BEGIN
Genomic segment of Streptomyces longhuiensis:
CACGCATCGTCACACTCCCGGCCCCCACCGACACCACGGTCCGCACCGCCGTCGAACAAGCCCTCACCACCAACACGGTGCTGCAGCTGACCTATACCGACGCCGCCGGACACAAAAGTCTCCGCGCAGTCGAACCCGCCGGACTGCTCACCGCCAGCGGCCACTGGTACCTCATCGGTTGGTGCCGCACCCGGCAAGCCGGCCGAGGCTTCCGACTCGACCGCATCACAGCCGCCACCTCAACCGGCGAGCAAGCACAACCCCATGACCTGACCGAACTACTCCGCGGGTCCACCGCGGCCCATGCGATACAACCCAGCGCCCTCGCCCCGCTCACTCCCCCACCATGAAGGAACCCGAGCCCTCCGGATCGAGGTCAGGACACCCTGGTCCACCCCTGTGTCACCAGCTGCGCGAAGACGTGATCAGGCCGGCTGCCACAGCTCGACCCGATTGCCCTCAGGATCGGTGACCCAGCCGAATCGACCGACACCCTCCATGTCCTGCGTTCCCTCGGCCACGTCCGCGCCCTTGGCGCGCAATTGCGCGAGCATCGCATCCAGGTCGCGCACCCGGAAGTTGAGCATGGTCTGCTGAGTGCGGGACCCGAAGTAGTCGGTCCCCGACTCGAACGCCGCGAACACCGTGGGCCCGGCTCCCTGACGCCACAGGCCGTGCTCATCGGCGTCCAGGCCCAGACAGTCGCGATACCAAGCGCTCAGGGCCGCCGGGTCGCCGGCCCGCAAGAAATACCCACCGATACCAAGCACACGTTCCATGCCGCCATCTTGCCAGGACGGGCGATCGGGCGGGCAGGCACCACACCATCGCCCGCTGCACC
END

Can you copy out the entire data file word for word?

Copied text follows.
Genomic segment of Streptomyces longhuiensis:
CACGCATCGTCACACTCCCGGCCCCCACCGACACCACGGTCCGCACCGCCGTCGAACAAGCCCTCACCACCAACACGGTGCTGCAGCTGACCTATACCGACGCCGCCGGACACAAAAGTCTCCGCGCAGTCGAACCCGCCGGACTGCTCACCGCCAGCGGCCACTGGTACCTCATCGGTTGGTGCCGCACCCGGCAAGCCGGCCGAGGCTTCCGACTCGACCGCATCACAGCCGCCACCTCAACCGGCGAGCAAGCACAACCCCATGACCTGACCGAACTACTCCGCGGGTCCACCGCGGCCCATGCGATACAACCCAGCGCCCTCGCCCCGCTCACTCCCCCACCATGAAGGAACCCGAGCCCTCCGGATCGAGGTCAGGACACCCTGGTCCACCCCTGTGTCACCAGCTGCGCGAAGACGTGATCAGGCCGGCTGCCACAGCTCGACCCGATTGCCCTCAGGATCGGTGACCCAGCCGAATCGACCGACACCCTCCATGTCCTGCGTTCCCTCGGCCACGTCCGCGCCCTTGGCGCGCAATTGCGCGAGCATCGCATCCAGGTCGCGCACCCGGAAGTTGAGCATGGTCTGCTGAGTGCGGGACCCGAAGTAGTCGGTCCCCGACTCGAACGCCGCGAACACCGTGGGCCCGGCTCCCTGACGCCACAGGCCGTGCTCATCGGCGTCCAGGCCCAGACAGTCGCGATACCAAGCGCTCAGGGCCGCCGGGTCGCCGGCCCGCAAGAAATACCCACCGATACCAAGCACACGTTCCATGCCGCCATCTTGCCAGGACGGGCGATCGGGCGGGCAGGCACCACACCATCGCCCGCTGCACC